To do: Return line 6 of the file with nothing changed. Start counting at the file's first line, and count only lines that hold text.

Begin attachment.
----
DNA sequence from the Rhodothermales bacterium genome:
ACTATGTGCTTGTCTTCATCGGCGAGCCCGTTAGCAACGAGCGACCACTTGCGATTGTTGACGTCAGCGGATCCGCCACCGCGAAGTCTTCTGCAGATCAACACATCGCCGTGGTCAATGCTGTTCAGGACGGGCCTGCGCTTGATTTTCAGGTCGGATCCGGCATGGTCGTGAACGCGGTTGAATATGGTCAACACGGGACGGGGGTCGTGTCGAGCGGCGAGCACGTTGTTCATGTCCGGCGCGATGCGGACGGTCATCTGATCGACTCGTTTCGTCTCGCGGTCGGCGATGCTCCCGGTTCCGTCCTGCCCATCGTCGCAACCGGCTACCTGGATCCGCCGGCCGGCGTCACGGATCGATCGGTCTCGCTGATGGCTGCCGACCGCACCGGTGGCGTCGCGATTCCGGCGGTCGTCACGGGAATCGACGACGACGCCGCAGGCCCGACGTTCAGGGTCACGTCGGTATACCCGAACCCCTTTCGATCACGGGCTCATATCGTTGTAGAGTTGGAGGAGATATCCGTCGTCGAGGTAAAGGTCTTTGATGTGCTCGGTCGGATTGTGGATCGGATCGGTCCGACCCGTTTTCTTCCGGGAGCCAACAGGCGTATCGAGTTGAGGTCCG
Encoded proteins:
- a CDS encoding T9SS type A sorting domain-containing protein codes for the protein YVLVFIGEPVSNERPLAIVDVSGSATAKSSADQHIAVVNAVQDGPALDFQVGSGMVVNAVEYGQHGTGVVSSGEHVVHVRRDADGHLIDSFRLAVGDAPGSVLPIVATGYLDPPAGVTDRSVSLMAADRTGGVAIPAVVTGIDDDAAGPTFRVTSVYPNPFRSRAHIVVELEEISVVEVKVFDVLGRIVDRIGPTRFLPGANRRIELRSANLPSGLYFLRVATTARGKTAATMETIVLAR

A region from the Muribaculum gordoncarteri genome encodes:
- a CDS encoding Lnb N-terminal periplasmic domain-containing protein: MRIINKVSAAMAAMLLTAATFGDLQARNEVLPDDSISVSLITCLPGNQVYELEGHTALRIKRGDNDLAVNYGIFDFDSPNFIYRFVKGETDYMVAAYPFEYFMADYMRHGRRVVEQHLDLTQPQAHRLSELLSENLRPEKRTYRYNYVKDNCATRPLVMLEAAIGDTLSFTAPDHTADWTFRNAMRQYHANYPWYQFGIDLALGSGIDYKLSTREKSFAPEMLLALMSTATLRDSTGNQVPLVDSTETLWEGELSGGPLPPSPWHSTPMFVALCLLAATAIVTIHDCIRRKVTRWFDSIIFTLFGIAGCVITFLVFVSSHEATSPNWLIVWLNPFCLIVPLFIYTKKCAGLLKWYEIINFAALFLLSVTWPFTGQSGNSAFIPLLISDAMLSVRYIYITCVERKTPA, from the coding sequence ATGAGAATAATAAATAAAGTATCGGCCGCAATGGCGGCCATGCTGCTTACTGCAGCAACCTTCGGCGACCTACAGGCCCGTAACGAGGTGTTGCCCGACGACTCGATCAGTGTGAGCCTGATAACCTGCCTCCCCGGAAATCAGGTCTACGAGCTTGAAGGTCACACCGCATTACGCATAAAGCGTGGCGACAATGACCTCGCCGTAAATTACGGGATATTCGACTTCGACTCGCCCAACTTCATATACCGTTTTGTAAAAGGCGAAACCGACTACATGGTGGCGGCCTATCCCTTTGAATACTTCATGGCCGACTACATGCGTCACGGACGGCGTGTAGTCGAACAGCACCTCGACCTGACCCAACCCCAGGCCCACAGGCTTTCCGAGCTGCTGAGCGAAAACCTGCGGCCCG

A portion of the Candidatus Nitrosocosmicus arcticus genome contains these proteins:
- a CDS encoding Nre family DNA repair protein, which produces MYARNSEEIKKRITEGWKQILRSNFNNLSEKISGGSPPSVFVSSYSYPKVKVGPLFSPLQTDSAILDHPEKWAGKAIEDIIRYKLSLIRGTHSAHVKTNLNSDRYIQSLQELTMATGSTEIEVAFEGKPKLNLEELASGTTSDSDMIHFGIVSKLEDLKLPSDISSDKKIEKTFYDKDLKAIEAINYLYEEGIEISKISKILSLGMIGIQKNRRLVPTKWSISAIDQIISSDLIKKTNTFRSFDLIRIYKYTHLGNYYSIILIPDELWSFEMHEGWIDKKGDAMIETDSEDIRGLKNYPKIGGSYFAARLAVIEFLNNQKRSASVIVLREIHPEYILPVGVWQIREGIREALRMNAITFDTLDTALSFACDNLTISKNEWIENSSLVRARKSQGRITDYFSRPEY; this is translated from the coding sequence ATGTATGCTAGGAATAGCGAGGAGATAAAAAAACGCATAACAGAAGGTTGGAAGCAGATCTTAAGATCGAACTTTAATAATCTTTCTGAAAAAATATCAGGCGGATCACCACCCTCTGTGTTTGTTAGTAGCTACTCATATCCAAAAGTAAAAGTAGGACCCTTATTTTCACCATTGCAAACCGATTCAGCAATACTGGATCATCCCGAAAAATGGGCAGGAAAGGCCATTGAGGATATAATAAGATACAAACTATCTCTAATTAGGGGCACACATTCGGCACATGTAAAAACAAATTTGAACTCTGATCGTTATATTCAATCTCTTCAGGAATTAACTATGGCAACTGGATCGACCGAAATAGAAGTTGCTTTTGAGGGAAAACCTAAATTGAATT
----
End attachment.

- a CDS encoding Lnb N-terminal periplasmic domain-containing protein: MRIINKVSAAMAAMLLTAATFGDLQARNEVLPDDSISVSLITCLPGNQVYELEGHTALRIKRGDNDLAVNYGIFDFDSPNFIYRFVKGETDYMVAAYPFEYFMADYMRHGRRVVEQHLDLTQPQAHRLSELLSENLRPEKRTYRYNYVKDNCATRPLVMLEAAIGDTLSFTAPDHTADWTFRNAMRQYHANYPWYQFGIDLALGSGIDYKLSTREKSFAPEMLLALMSTATLRDSTGNQVPLVDSTETLWEGELSGGPLPPSPWHSTPMFVALCLLAATAIVTIHDCIRRKVTRWFDSIIFTLFGIAGCVITFLVFVSSHEATSPNWLIVWLNPFCLIVPLFIYTKKCAGLLKWYEIINFAALFLLSVTWPFTGQSGNSAFIPLLISDAMLSVRYIYITCVERKTPA, from the coding sequence ATGAGAATAATAAATAAAGTATCGGCCGCAATGGCGGCCATGCTGCTTACTGCAGCAACCTTCGGCGACCTACAGGCCCGTAACGAGGTGTTGCCCGACGACTCGATCAGTGTGAGCCTGATAACCTGCCTCCCCGGAAATCAGGTCTACGAGCTTGAAGGTCACACCGCATTACGCATAAAGCGTGGCGACAATGACCTCGCCGTAAATTACGGGATATTCGACTTCGACTCGCCCAACTTCATATACCGTTTTGTAAAAGGCGAAACCGACTACATGGTGGCGGCCTATCCCTTTGAATACTTCATGGCCGACTACATGCGTCACGGACGGCGTGTAGTCGAACAGCACCTCGACCTGACCCAACCCCAGGCCCACAGGCTTTCCGAGCTGCTGAGCGAAAACCTGCGGCCCG